Pete Kohnen is the coach for the men’s Rugby Club at Oakland University. During his first year as coach, he saw tremendous growth in the number of new members and in the development of the team as a whole. Kohnen spoke with us about his first year as coach and what it means to coach a team at the Division II level.
What got you involved with coaching and how did you end up coaching for a club sport at Oakland University?
I’ve been coaching in some capacity since I was a freshman in high school back in 1999. I was coaching little league football back then. I did that for the four years I was in high school then started coaching middle school football and track while I was in college.
After college, I started playing rugby and about a year after I started playing, I helped start a high school rugby program in Akron, Ohio. I spent a few years in Ohio before moving back to Michigan and took a break from coaching to focus on playing for the Detroit Tradesmen Rugby Team. After my body was no longer able to sustain the high level of play that Division I Men’s rugby requires, I hung up the cleats and started focusing on coaching. I was on the coaching staff for the Tradesmen for about a year and a half and spent most of that time with their women’s team.
About that time, one of OU’s graduates who was playing for the Tradesmen informed me that the OU team was looking for a coach, and since I was going to be enrolling at OU, I decided to see if I would be a good fit for the OU program.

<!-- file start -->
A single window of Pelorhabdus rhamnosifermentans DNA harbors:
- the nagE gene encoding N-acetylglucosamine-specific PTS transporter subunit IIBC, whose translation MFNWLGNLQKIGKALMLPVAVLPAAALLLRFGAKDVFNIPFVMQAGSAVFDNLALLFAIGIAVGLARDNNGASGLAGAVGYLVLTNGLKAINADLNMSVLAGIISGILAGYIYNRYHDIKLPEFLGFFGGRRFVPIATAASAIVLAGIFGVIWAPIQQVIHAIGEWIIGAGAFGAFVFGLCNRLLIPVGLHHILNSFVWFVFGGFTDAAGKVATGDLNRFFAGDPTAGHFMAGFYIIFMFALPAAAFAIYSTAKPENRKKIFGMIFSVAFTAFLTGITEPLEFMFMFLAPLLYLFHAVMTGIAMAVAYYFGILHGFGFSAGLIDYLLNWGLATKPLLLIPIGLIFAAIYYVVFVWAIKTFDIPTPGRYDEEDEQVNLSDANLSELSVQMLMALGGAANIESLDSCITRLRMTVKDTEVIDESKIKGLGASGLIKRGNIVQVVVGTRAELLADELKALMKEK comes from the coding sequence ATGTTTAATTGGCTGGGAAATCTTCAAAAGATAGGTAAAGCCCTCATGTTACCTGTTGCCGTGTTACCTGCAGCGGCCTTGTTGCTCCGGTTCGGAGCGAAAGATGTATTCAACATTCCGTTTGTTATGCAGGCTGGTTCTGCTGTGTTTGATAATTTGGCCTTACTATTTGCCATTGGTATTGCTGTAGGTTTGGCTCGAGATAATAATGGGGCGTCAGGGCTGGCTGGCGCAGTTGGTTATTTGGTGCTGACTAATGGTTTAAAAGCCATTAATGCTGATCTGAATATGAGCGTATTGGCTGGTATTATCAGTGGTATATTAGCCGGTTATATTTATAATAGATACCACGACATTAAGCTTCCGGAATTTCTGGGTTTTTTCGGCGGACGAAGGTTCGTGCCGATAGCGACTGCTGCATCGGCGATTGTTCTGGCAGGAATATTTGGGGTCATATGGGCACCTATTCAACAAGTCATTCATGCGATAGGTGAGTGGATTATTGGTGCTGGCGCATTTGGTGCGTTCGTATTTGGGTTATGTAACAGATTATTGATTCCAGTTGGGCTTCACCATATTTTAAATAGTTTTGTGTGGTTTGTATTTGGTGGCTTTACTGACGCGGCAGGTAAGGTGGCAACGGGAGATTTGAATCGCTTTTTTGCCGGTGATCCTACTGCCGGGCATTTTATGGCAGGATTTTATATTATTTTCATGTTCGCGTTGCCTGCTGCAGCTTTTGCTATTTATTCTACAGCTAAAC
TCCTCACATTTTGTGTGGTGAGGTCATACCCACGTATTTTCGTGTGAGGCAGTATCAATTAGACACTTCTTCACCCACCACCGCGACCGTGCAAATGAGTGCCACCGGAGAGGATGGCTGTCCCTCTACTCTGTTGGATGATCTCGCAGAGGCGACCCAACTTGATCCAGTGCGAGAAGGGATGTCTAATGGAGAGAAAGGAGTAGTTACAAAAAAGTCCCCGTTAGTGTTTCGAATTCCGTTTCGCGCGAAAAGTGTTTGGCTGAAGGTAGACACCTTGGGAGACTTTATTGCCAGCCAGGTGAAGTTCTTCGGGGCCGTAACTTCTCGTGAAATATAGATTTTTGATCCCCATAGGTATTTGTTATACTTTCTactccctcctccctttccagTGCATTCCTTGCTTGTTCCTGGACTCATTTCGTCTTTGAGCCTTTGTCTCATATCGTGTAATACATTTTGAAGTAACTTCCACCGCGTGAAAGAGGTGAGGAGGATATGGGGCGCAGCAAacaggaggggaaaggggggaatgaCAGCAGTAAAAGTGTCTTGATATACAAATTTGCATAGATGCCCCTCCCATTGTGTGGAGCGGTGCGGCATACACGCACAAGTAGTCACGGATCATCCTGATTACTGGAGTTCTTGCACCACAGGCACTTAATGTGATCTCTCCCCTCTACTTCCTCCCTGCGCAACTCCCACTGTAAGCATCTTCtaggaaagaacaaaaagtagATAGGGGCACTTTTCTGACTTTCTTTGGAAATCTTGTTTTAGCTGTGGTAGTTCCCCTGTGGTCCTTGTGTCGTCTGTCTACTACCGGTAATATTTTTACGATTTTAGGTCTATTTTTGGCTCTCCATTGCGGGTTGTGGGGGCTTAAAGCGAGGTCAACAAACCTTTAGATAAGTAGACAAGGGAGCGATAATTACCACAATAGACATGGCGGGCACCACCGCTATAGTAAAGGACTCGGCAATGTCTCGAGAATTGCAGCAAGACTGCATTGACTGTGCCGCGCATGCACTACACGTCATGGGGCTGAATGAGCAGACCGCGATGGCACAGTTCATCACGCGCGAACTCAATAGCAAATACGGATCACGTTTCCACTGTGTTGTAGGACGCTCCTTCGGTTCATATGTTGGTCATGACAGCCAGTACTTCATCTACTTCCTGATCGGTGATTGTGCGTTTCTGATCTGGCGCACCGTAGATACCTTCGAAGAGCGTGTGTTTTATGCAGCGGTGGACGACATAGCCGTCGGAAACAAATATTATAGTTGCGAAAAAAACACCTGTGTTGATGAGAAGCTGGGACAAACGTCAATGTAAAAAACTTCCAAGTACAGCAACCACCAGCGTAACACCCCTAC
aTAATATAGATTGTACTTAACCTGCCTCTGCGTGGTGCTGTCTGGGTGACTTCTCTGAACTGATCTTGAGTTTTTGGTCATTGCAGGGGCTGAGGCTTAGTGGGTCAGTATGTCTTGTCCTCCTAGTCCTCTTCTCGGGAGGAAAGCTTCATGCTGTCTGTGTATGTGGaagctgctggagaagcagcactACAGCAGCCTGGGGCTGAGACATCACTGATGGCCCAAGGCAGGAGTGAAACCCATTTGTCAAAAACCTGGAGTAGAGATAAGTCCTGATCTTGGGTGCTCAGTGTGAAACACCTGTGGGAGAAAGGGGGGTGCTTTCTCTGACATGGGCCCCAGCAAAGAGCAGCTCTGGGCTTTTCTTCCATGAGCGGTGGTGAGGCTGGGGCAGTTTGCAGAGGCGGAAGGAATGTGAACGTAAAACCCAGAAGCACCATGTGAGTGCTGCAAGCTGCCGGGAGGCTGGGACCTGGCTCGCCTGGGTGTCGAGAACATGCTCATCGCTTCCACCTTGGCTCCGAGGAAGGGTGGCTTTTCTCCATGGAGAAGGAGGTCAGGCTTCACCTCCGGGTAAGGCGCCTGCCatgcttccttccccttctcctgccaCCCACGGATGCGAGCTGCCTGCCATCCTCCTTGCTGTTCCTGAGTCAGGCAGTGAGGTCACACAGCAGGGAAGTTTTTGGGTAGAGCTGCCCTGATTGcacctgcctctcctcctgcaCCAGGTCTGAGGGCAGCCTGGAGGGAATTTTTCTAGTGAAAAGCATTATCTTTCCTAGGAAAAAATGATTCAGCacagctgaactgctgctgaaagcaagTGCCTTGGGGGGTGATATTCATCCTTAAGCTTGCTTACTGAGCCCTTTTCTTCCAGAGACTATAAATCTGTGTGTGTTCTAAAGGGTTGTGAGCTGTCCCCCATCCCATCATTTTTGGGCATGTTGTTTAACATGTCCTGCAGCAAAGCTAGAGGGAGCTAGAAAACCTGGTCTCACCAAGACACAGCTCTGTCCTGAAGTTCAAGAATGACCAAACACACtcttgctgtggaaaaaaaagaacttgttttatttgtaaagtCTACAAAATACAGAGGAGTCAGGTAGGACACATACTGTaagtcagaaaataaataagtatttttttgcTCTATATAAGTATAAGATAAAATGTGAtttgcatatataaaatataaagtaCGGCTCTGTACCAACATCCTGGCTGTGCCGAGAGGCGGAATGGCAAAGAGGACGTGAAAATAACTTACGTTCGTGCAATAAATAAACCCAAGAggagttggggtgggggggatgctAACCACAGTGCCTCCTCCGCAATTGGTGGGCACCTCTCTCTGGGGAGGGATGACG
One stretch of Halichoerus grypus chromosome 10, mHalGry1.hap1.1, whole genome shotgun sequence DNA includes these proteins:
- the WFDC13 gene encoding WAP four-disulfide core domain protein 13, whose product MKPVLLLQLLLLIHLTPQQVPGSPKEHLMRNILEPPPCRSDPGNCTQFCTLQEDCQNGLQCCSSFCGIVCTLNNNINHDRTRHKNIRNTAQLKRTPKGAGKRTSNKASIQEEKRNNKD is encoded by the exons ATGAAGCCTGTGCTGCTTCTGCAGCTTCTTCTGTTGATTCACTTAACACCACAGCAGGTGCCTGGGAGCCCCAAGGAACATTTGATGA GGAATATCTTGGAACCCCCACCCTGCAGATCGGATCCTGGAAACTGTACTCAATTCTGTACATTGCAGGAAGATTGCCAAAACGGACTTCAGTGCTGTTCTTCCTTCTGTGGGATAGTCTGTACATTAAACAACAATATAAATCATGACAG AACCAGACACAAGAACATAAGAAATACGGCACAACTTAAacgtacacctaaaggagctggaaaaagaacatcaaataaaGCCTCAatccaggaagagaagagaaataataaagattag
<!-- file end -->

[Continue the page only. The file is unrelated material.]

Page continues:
I’m going back to school to become a teacher, so being a coach requires a similar skill set, so this is really an opportunity to combine two things that I am really passionate about.
What was it like starting out with OU Rugby and what were your goals coming in?
Becoming the head coach of a college program was a little intimidating at first. Up until now, I had never coached a high level men’s club, and I had the added pressure of having the referral from a team mate so I didn’t want to let him down. The guys on the team were very welcoming and I’ve seen firsthand how much of a brotherhood the team really is. I am happy to be a part of this family.
As a coach (and a teacher soon) my primary goal is always to be a source of encouragement. Over the past two seasons here, I have seen so much personal growth in so many of the guys on the team. Not only that, but I’ve seen this team grow together and really become something great. I’m really proud to know these guys and be a part of their life.
A close second to that, is that I am incredibly competitive. I always want to be the best and I want to help everyone around me be the best. I want to help elevate the level of competition at OU so that we’re consistently in the discussion for nationally ranked rugby programs. We haven’t earned a ranking yet, but we have taken some great steps. In the spring, we had a one point loss to Notre Dame University who is a division above us. Twice a season, we play Grand Valley who is perennially a top 10 team in the nation and we played them really close this year. In the spring season, I am fully confident that we will continue to improve and earn our way into the national discussion.
My next goal would be to consistently schedule a second match to follow each of our home matches. We have grown quite a bit this season and now we have more guys who deserve to get more playing time. Because of the subbing rules of rugby, it’s hard to give our depth the playing time they’ve worked for, so my goal for the upcoming spring season is to encourage more guys to come out and give them a lot of playing time so that they can get even better. A great team has great depth and I will spend a lot of effort developing our depth.